Author Topic: Attenuation vs. 'Gain Control'  (Read 3006 times)

Offline Morne Coetzee

  • Trade Count: (+13)
  • AVForums Super Veteran
  • ****
  • Posts: 756
  • Total likes: 15
  • POWER | PRECISION | PURITY
Re: Attenuation vs. 'Gain Control'
« Reply #15 on: May 09, 2018, 02:55:29 PM »
Very interesting read, thank you. I have always wondered about this. I do have a question though.  I noticed that I can set the output voltage of my digital source via dipswitch, the manual reads: "Maximum Output Voltage:
Can be adjusted via internal switches from 0.3V to 4.25V to match system sensitivity." This source is connected via balanced cable to my preamp.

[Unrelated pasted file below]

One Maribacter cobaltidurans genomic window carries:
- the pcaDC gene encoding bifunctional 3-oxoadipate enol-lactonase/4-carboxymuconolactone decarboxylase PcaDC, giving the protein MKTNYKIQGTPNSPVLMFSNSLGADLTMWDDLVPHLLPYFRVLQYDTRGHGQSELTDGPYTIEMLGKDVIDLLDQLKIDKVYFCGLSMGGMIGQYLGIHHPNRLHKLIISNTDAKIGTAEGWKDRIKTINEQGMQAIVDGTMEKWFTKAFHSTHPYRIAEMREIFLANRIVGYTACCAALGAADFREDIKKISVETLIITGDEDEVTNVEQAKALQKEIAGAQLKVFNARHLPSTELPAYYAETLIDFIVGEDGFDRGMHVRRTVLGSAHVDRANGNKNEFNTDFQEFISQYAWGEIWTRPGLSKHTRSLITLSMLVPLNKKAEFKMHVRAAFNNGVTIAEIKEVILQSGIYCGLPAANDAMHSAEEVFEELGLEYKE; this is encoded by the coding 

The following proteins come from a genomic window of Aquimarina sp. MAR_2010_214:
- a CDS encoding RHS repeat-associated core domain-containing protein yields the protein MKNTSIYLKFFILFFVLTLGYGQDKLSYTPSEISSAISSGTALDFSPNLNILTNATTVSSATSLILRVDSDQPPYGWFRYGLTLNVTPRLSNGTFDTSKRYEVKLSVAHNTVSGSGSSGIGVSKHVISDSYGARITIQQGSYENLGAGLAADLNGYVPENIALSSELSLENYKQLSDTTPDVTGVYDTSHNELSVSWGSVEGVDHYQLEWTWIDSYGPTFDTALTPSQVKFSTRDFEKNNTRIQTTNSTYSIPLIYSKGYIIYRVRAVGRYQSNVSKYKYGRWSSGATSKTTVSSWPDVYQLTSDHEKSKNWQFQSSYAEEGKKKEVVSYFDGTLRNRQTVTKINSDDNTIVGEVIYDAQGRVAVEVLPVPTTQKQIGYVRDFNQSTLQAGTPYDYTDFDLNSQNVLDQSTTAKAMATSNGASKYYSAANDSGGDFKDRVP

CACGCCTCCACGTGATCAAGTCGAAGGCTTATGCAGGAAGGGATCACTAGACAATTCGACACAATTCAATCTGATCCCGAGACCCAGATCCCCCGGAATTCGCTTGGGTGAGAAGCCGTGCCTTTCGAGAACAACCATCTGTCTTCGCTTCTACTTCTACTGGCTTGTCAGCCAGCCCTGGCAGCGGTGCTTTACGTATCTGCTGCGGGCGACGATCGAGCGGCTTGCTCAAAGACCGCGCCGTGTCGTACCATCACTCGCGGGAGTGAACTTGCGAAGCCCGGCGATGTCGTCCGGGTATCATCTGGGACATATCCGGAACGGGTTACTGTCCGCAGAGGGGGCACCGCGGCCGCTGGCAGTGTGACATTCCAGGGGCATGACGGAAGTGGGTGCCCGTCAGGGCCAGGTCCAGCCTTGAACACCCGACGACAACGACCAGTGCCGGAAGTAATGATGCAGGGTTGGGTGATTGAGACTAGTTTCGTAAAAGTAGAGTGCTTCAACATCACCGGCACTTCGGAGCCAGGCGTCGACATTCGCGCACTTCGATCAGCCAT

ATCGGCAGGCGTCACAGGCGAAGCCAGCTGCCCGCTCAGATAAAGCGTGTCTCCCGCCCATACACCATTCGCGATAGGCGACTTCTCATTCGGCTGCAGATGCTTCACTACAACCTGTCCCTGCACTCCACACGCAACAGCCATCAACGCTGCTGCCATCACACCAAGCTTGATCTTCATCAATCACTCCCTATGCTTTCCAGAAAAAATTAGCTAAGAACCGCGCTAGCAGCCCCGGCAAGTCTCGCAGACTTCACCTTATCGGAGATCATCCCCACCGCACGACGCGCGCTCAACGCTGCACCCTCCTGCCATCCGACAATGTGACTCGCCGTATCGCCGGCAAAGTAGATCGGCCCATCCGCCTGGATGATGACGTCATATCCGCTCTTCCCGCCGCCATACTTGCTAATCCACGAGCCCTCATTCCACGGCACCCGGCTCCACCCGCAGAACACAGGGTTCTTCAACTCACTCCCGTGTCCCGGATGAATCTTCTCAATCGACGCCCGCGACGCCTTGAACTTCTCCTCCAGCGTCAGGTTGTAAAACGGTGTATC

Getting to my preamp (fully balanced dual monoaural) I can again adjust the gain manually between +/- 0-18dB for each channel (supposedly to level match different components) manual reads: " Fully balanced instrumentation amplifiers are used in the gain stages, and each input can be separately adjusted for 0 - 18dB of gain. This allows the volume control to work in its optimum range even with sources of substantially different output levels."Volume control: "The attenuator modules are constructed on their own four-layer Arlon boards, where local power-supply regulation and bypass capacitors make for clean power and optimum isolation. An array of precision resistors provides attenuation in 0.1dB steps down to -57.0dB, at which point the steps increase to 1.0dB. In total, this hardware provides for more than 65,000 steps, allowing the"stepped attenuator" to act—and sound—like a continuously variable control."